Seven things I learned from the 2006-07 television season
Welcome to TV Squad Lists (formerly 'The Five'), a feature where each blogger has a chance to list his or her own rundown of things in television that stand out from the rest, both good and bad.
With the 2006-07 season now just a fading memory in our short attention-span universe, it's a good time to sit back and reflect on what came to pass. The beginning of it was full of excitement and promise. The end of the season was pretty much the same as others before it: some good (and not-so-good) stuff survived, the bad stuff didn't, and stuff that we thought was good went down in flames fairly quickly. There were some surprises in the freshmen class and some resurgences in older fare. In the meanwhile, American Idol remained the show killer.
With all of that in mind, let me list the seven biggest things I learned from this past season.
1. Don't believe the hype -- Remember the upfronts from last season? My Lord, were they full of promise! So much so that television viewers and critics alike were all abuzz about the great things that were coming down the pike for 2006-07. It was almost like the networks were touting the season like it was going to be the best one ever. Well, that balloon deflated very quickly, didn't it? No wonder the networks played it down so much at this year's upfronts.
2. There was just too much serial in the television bowl -- I mentioned this back in September, but no one wanted to believe me: there were just too many serialized shows on the fall schedule to survive. The normal television viewers just couldn't keep track of them all. Because of this a lot of good serialized shows, like The Nine and Kidnapped, went out the door with the bad ones, like Six Degrees and Vanished. It seems the networks smartened up this season and presented schedules with little or no new serialized shows.
3. Arron Sorkin has a big head -- All right, we all knew this already, but it seemed to grow even bigger this season. And, as a result, Studio 60 on the Sunset Strip will not be returning to the NBC schedule next season. It's too bad, because I did enjoy many of the characters on the show, in particular Matt Perry's character of Matt Albie. While we're on the subject of Studio 60 . . .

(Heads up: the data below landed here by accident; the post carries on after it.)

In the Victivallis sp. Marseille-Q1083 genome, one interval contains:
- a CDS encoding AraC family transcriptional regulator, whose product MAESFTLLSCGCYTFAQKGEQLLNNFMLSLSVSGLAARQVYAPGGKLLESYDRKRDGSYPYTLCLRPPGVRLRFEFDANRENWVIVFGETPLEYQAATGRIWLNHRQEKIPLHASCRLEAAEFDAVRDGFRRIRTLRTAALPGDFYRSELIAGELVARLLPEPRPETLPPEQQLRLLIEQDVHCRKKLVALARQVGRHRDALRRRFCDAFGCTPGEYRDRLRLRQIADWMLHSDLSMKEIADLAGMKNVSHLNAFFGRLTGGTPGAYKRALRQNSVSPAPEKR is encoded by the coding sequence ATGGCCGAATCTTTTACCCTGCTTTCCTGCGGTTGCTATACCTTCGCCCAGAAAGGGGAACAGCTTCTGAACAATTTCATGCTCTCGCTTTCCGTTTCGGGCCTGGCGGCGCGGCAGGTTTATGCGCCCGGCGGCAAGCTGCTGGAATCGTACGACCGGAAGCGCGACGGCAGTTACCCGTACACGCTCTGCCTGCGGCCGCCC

4. One actor/actress can really kill a show -- Two words: Harriet Hayes. If there is any one character people can collectively dislike it's her. Every time she was on the screen in Studio 60 the show just stopped being interesting. How could anyone believe that Matt and Harriet ever had a relationship? Sorkin wrote them as two star-crossed lovers, but I don't think anyone bought it.
5. Root for the underdog -- Friday Night Lights, Jericho, Heroes, Ugly Betty, Men in Trees, Brothers & Sisters. They were all promoted during the upfronts, but not as much as all of the serialized shows that were introduced. While shows like Vanished and The Nine struggled in the ratings the six mentioned above grew in popularity. Hell, Heroes became a HUGE success and Jericho became a fan favorite (so much so that the fans got the show renewed).
6. If you cancel a show, keep it canceled (unless it's Jericho) -- When 7th Heaven ended its 10-year run on the WB at the end of the 2005-06 season people were a bit shocked but realized that the program had run its course. Then, The CW decided to resurrect it. The result: a show that none of the fans recognized. Most of the original cast was gone, the budget was cut, and Eric Camden was given an incurable heart disease. Then, the network canceled the show again, leaving us with an extremely unsatisfying series finale. Please, don't do us any favors anymore. If a show has run its course and is canceled don't bring it back again just so you can eke some additional money out of it (can't tell I'm bitter, can you?).
7. The sitcom may be dead, but the prime-time game show isn't -- People have said many times in television's history that the sitcom was dead, only for it to come back to life with a bit hit like The Cosby Show or Friends. Well, after this past season, I think we can really say that the traditional sitcom is on its last legs. Other than FOX's Til' Death (which had the star power of Brad Garrett behind it) the sitcoms of the 2006-07 season where downright poor, and 2007-08 doesn't look much brighter. On the other hand, the prime-time game show is coming back after we thought it had died in the early part of this century. Give that credit to shows like Deal or No Deal, 1 vs. 100 and the very popular Are you Smarter Than a 5th Grader (which I actually like). The new season will see even more prime-time game shows on the schedule.